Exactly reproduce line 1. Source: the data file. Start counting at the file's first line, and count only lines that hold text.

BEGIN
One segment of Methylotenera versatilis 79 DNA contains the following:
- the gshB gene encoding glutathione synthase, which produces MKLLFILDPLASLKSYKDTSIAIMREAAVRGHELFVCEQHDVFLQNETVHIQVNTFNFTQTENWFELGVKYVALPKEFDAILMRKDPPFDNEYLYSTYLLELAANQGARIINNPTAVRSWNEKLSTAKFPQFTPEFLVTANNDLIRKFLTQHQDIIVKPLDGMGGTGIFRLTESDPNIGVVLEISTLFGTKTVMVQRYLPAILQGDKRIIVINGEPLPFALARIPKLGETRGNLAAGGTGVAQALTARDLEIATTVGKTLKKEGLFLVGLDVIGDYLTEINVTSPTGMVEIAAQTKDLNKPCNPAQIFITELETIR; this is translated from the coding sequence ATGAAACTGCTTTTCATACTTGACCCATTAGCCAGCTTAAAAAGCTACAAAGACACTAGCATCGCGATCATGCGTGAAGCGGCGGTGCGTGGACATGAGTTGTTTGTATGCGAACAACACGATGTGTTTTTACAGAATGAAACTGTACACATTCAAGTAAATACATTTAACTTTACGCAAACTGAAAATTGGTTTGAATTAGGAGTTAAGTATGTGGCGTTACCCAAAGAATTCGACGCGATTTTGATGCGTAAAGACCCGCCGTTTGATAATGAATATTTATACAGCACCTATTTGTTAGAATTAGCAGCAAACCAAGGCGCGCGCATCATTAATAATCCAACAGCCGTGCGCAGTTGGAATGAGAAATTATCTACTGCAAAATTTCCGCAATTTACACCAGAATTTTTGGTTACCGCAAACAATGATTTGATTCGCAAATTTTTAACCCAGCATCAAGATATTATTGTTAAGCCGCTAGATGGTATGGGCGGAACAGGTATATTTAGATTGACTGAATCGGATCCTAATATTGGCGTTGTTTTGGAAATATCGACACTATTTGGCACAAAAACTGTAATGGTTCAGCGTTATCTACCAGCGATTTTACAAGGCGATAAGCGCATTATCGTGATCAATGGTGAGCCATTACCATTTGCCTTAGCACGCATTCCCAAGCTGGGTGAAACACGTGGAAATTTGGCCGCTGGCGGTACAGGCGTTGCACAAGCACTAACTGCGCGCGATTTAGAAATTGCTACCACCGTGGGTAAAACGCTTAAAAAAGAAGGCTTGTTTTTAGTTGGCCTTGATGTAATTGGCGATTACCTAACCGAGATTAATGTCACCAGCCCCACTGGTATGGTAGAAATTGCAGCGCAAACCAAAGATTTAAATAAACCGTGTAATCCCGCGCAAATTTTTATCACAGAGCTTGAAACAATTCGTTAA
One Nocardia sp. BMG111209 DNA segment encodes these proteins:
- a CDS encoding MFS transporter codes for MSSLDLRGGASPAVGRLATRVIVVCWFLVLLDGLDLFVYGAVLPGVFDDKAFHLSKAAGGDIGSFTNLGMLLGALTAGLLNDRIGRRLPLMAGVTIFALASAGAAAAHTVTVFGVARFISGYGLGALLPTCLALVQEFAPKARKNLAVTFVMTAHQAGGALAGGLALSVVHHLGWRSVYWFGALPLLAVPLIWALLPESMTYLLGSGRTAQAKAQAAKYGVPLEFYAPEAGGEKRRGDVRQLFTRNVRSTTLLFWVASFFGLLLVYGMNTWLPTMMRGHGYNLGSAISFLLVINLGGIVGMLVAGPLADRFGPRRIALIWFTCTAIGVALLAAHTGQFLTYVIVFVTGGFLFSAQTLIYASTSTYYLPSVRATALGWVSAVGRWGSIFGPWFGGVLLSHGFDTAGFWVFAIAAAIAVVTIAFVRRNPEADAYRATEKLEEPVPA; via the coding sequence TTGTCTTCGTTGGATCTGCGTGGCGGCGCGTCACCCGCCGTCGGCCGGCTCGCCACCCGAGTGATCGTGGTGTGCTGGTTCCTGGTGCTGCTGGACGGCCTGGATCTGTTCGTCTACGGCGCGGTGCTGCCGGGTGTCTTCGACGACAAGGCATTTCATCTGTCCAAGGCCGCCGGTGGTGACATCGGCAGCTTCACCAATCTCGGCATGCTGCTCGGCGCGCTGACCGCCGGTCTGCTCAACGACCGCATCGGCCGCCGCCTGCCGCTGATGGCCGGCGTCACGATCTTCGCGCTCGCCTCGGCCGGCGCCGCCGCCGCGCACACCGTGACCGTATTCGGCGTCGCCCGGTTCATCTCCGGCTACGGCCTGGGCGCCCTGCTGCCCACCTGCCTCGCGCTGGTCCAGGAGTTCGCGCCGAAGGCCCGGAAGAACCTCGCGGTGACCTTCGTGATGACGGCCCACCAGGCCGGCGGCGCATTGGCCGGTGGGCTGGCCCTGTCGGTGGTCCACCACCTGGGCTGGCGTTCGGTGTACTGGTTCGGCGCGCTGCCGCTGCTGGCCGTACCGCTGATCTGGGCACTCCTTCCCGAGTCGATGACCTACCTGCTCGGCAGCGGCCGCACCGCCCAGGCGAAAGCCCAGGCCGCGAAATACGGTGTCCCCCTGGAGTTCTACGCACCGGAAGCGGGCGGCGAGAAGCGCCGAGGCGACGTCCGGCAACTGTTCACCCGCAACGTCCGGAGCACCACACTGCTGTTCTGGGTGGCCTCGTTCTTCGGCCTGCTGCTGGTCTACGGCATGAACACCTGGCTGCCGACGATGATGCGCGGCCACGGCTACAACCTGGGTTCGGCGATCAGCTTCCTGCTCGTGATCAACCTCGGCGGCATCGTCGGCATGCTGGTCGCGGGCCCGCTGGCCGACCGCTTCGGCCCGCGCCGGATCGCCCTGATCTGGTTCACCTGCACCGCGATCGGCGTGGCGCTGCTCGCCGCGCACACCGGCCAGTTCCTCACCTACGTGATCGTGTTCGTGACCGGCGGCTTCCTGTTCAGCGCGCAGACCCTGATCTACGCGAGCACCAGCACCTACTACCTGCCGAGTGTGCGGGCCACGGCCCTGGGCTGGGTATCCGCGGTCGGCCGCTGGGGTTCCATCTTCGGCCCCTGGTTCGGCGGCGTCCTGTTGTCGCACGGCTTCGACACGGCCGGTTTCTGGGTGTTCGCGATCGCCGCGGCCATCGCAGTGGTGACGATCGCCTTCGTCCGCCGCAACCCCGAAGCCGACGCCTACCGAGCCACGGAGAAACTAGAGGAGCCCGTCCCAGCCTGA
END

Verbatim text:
One segment of Methylotenera versatilis 79 DNA contains the following: